The Front’s leaders, however, insist that they don’t want to revive the FN of the 1970s and 1980s, the days of the party’s Holocaust-denying president Jean-Marie Le Pen and his obsession with immigration. “We can’t be monomaniacal,” Sébastien Chenu, the party’s new spokesman and one of eight FN members of the National Assembly elected in June, told me. “We have the pillar of identity. We have the pillar of sovereignty. And we have the pillar of anti-system. I think it’s on these three pillars that the discourse needs to be based.”
On social issues, too, Chenu said the party must evolve: While Le Pen’s 2017 platform called for the repeal of same-sex marriage, “we won’t say we’re against marriage next time,” Chenu said, referring to same-sex marriage. (Shortly after I spoke with Jean Messiha, he landed in hot water: In reference to the party’s former vice president, who is gay, Messiha told Le Monde that “you don’t work with Philippot if you’re not gay.”) “We need to appear like a party that wants to govern France and not just [as] a protest party,” Chenu said.
This logic animates the push for the party to pick a new name, which is expected to be announced at the FN’s “re-foundation congress” in March. With a new name comes an opportunity for a re-brand of sorts, leaders like Chenu and Le Pen hope. Yet they also insist that nothing fundamental has changed since the election. The platform remains the same, even though the party has effectively taken “Frexit,” or a call for France to leave the European Union, off the table (for now). What’s unclear is whether the longed-for overhaul can wrestle with the demons lurking just beneath the surface.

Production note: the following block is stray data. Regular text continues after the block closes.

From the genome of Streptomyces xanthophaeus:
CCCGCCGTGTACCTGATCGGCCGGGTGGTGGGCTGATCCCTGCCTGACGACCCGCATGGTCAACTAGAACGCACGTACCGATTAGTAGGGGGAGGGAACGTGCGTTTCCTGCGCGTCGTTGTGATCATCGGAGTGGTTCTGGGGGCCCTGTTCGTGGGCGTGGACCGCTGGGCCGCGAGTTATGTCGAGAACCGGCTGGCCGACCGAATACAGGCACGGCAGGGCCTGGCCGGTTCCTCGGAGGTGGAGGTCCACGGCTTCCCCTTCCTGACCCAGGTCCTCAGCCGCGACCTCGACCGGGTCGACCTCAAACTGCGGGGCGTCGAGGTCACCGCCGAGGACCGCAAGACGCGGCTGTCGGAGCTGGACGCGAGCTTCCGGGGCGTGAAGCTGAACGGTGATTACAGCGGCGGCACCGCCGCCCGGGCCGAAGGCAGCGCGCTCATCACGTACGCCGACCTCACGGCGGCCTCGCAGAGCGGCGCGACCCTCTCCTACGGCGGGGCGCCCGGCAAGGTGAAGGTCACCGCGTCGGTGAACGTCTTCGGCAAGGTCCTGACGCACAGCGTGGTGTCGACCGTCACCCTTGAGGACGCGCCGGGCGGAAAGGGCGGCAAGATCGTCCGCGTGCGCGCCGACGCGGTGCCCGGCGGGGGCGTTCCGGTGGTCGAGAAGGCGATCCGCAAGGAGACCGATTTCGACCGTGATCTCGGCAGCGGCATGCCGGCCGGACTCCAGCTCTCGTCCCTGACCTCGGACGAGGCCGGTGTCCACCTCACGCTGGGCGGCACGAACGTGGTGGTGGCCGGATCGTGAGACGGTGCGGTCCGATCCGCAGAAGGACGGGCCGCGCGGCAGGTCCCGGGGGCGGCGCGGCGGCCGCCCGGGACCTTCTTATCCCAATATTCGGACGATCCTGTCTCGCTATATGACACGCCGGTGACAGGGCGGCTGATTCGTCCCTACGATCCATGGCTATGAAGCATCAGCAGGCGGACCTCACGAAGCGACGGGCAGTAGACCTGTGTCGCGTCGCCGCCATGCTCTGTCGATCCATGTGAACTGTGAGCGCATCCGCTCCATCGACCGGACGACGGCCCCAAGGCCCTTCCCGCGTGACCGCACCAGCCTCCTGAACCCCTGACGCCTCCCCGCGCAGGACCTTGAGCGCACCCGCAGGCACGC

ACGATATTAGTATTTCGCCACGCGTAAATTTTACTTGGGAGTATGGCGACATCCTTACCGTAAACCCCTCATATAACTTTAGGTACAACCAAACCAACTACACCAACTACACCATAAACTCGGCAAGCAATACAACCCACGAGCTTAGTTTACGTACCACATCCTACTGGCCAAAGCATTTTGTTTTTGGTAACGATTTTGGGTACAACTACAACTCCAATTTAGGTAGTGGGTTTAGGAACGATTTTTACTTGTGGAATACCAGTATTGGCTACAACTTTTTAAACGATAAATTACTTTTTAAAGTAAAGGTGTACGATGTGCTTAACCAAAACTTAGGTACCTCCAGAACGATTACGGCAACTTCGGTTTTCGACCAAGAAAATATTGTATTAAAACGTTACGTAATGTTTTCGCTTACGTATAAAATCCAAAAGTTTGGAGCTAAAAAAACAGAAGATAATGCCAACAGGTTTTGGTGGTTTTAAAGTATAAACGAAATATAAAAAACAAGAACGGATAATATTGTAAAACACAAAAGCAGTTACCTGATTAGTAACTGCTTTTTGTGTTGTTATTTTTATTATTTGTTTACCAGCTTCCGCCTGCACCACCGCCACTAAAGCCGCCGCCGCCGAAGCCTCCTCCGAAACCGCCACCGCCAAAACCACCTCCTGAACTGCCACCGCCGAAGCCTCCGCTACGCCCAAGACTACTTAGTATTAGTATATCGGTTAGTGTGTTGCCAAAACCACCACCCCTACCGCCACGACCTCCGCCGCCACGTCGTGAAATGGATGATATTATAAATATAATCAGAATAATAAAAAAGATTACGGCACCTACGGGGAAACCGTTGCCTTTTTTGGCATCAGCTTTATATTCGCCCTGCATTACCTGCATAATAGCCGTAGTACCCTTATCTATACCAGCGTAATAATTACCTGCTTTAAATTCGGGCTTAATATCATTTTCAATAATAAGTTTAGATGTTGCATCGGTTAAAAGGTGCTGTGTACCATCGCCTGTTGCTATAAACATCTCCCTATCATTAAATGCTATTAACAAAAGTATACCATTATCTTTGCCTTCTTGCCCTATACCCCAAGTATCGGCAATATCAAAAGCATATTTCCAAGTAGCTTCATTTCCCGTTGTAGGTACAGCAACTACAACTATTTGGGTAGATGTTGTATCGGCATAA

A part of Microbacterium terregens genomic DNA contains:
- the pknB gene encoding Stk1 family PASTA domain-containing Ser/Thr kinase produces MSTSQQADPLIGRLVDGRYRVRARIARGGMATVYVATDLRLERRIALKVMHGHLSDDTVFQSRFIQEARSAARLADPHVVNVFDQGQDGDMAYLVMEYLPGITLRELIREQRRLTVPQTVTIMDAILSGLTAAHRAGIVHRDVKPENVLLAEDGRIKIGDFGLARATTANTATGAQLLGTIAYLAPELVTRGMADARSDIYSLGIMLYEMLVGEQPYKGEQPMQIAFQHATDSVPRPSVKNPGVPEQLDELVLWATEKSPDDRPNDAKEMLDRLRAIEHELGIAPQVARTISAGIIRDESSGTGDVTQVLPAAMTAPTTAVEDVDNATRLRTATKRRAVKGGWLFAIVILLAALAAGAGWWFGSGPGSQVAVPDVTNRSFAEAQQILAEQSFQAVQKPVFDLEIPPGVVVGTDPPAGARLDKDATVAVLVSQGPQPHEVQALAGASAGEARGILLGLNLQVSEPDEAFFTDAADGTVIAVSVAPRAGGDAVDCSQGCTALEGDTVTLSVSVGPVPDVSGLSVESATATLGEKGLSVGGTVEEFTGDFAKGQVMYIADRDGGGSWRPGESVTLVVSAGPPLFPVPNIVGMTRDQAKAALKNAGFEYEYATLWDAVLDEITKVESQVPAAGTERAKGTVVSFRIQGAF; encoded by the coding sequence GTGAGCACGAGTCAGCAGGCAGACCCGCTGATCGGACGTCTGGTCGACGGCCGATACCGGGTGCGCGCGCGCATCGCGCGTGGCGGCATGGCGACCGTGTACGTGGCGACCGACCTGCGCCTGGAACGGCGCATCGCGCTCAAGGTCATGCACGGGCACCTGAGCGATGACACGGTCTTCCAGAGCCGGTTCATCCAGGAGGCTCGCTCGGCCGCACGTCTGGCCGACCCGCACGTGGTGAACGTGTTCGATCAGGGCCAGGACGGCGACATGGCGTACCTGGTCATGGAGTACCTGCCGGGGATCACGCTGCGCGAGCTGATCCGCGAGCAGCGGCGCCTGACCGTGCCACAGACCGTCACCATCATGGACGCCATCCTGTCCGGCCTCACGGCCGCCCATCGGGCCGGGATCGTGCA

Consider the recent history of Hayange, a small town in Lorraine. In 2014, Hayange elected the FN’s Fabien Engelmann as mayor. Under Socialist Party control for nearly two decades prior, Hayange has struggled to recover from the collapse of the steel industry, and suffers from an unemployment rate of 18 percent, roughly eight points above the national level. Despite the town’s very real economic struggles, Engelmann, a former trade unionist, has fashioned a reputation for cartoonish race-baiting and vicious attacks on political opponents. He organizes an annual “Festival of the Pig” celebration that attracts droves of far-right sympathizers; critics say it is intended to send an anti-Muslim message. Engelmann also unsuccessfully sued a community activist for defamation after the latter called him a “would-be dictator” in a Facebook post. And he recently cut off electricity to a local chapter of a well-respected national charity after claiming it had been overrun by communists.
Engelmann has no significant economic achievements to point to. When we spoke, he stressed the importance of national sovereignty and protectionism. But he also wasted no time bringing up the “danger of Islamization,” and argued that immigration puts French identity at risk. Engelmann also explained why he refuses to participate in national commemorations of March 19, the anniversary of the ceasefire marking the end of the Algerian War. For one thing, violence persisted after that date, he said. “France brought a lot to Algeria,” he added. “You know, in 1850, people were still dying of syphilis in Algeria. France colonized the country, they put in hospitals, roads, a lot of things. Of course, there were bad things, on both sides. But if you talk to nostalgic people in Algeria that miss French Algeria, there was a certain democracy. Go to Algeria today. Look at the democracy now.”